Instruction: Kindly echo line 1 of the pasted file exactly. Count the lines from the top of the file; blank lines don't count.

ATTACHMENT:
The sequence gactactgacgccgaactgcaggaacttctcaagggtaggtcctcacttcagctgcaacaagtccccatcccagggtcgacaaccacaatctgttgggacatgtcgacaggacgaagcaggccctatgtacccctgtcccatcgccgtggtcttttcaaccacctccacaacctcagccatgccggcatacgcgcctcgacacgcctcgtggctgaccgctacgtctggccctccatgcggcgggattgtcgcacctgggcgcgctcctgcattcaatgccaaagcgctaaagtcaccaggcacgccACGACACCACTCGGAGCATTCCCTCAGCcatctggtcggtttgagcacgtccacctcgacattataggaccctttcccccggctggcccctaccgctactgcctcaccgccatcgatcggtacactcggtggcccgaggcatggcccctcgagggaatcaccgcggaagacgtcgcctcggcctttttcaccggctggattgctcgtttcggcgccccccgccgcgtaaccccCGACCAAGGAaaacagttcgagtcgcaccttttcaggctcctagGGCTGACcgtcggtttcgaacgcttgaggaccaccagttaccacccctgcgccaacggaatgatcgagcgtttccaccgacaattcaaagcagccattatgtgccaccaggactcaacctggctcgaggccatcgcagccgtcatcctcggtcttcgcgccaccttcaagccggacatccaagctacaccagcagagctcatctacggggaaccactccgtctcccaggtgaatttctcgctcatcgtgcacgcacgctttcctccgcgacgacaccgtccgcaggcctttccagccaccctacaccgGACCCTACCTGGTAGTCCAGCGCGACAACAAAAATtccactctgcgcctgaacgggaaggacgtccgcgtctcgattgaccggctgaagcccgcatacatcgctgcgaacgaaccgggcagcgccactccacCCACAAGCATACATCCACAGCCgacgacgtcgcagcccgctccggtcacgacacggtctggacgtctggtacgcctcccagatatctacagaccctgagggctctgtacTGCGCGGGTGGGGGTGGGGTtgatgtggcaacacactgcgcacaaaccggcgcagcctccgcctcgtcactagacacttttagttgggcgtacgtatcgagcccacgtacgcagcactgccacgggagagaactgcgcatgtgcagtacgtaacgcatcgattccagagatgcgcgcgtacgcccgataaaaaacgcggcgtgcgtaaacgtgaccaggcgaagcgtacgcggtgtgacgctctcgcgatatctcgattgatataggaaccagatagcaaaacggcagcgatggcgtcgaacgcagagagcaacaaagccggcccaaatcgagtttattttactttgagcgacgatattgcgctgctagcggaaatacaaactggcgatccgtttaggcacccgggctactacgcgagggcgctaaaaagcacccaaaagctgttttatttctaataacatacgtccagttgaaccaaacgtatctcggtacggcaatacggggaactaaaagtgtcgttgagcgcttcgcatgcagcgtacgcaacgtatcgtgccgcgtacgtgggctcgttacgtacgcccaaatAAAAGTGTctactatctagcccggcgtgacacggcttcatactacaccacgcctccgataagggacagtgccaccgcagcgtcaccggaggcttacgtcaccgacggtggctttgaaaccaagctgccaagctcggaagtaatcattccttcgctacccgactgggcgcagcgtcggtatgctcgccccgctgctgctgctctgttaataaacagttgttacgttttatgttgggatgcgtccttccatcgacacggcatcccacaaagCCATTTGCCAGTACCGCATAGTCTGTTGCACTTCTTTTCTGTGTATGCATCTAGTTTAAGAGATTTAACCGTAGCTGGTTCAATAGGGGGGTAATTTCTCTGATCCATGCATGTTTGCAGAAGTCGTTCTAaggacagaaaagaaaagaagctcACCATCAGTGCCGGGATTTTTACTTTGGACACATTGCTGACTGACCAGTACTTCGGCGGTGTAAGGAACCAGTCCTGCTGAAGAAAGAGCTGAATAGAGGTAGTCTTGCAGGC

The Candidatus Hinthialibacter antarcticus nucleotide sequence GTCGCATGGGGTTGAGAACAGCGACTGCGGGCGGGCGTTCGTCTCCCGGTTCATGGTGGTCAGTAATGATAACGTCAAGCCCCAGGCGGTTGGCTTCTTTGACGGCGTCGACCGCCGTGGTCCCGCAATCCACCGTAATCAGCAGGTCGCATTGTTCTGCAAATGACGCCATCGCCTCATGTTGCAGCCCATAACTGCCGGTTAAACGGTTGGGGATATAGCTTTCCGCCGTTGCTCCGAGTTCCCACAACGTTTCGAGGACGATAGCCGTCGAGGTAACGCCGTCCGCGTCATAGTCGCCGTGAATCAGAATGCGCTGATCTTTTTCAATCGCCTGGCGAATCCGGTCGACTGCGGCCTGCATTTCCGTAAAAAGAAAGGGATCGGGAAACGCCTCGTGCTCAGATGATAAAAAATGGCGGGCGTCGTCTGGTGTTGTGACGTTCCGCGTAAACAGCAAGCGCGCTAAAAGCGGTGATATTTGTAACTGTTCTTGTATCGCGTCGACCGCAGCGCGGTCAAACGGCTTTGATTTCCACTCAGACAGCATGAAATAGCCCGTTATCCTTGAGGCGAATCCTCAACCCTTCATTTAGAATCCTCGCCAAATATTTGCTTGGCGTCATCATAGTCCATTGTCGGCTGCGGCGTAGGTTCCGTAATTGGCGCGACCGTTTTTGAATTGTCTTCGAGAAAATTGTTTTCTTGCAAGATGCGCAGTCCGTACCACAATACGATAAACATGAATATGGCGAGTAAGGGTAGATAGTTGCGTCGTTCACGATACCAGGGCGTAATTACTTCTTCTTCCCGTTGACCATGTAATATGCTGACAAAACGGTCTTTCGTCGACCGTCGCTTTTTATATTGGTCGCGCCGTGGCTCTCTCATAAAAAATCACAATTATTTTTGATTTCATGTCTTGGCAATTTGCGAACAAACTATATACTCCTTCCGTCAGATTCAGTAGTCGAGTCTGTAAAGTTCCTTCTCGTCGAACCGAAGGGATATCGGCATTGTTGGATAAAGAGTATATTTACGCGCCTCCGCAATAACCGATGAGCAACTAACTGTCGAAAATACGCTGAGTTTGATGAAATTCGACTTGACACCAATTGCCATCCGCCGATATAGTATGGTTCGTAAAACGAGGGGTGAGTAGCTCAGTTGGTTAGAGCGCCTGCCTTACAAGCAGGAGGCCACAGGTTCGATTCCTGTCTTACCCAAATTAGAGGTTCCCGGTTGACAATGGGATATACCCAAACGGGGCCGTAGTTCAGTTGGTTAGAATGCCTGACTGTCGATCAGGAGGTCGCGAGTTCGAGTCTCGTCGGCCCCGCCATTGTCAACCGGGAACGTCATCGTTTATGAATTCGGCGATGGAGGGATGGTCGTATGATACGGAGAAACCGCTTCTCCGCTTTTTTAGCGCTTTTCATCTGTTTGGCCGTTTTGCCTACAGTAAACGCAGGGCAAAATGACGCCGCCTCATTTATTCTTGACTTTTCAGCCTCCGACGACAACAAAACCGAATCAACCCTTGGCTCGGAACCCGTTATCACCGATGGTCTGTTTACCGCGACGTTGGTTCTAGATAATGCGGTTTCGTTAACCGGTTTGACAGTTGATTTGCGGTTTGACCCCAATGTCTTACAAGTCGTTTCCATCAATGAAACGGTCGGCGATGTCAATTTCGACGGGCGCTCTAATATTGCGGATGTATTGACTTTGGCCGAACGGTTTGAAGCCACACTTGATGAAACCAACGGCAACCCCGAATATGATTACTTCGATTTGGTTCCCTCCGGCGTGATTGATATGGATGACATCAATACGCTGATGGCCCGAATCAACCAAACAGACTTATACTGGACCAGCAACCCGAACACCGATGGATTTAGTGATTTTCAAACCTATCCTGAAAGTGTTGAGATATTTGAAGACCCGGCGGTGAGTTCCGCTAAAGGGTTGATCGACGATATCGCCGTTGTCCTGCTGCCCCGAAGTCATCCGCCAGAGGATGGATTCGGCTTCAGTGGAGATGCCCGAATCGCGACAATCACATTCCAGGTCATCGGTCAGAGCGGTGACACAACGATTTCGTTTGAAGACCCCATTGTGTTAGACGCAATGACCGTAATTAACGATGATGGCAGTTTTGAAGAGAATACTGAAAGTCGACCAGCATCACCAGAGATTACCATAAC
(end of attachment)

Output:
The sequence gactactgacgccgaactgcaggaacttctcaagggtaggtcctcacttcagctgcaacaagtccccatcccagggtcgacaaccacaatctgttgggacatgtcgacaggacgaagcaggccctatgtacccctgtcccatcgccgtggtcttttcaaccacctccacaacctcagccatgccggcatacgcgcctcgacacgcctcgtggctgaccgctacgtctggccctccatgcggcgggattgtcgcacctgggcgcgctcctgcattcaatgccaaagcgctaaagtcaccaggcacgccACGACACCACTCGGAGCATTCCCTCAGCcatctggtcggtttgagcacgtccacctcgacattataggaccctttcccccggctggcccctaccgctactgcctcaccgccatcgatcggtacactcggtggcccgaggcatggcccctcgagggaatcaccgcggaagacgtcgcctcggcctttttcaccggctggattgctcgtttcggcgccccccgccgcgtaaccccCGACCAAGGAaaacagttcgagtcgcaccttttcaggctcctagGGCTGACcgtcggtttcgaacgcttgaggaccaccagttaccacccctgcgccaacggaatgatcgagcgtttccaccgacaattcaaagcagccattatgtgccaccaggactcaacctggctcgaggccatcgcagccgtcatcctcggtcttcgcgccaccttcaagccggacatccaagctacaccagcagagctcatctacggggaaccactccgtctcccaggtgaatttctcgctcatcgtgcacgcacgctttcctccgcgacgacaccgtccgcaggcctttccagccaccctacaccgGACCCTACCTGGTAGTCCAGCGCGACAACAAAAATtccactctgcgcctgaacgggaaggacgtccgcgtctcgattgaccggctgaagcccgcatacatcgctgcgaacgaaccgggcagcgccactccacCCACAAGCATACATCCACAGCCgacgacgtcgcagcccgctccggtcacgacacggtctggacgtctggtacgcctcccagatatctacagaccctgagggctctgtacTGCGCGGGTGGGGGTGGGGTtgatgtggcaacacactgcgcacaaaccggcgcagcctccgcctcgtcactagacacttttagttgggcgtacgtatcgagcccacgtacgcagcactgccacgggagagaactgcgcatgtgcagtacgtaacgcatcgattccagagatgcgcgcgtacgcccgataaaaaacgcggcgtgcgtaaacgtgaccaggcgaagcgtacgcggtgtgacgctctcgcgatatctcgattgatataggaaccagatagcaaaacggcagcgatggcgtcgaacgcagagagcaacaaagccggcccaaatcgagtttattttactttgagcgacgatattgcgctgctagcggaaatacaaactggcgatccgtttaggcacccgggctactacgcgagggcgctaaaaagcacccaaaagctgttttatttctaataacatacgtccagttgaaccaaacgtatctcggtacggcaatacggggaactaaaagtgtcgttgagcgcttcgcatgcagcgtacgcaacgtatcgtgccgcgtacgtgggctcgttacgtacgcccaaatAAAAGTGTctactatctagcccggcgtgacacggcttcatactacaccacgcctccgataagggacagtgccaccgcagcgtcaccggaggcttacgtcaccgacggtggctttgaaaccaagctgccaagctcggaagtaatcattccttcgctacccgactgggcgcagcgtcggtatgctcgccccgctgctgctgctctgttaataaacagttgttacgttttatgttgggatgcgtccttccatcgacacggcatcccacaaagCCATTTGCCAGTACCGCATAGTCTGTTGCACTTCTTTTCTGTGTATGCATCTAGTTTAAGAGATTTAACCGTAGCTGGTTCAATAGGGGGGTAATTTCTCTGATCCATGCATGTTTGCAGAAGTCGTTCTAaggacagaaaagaaaagaagctcACCATCAGTGCCGGGATTTTTACTTTGGACACATTGCTGACTGACCAGTACTTCGGCGGTGTAAGGAACCAGTCCTGCTGAAGAAAGAGCTGAATAGAGGTAGTCTTGCAGGC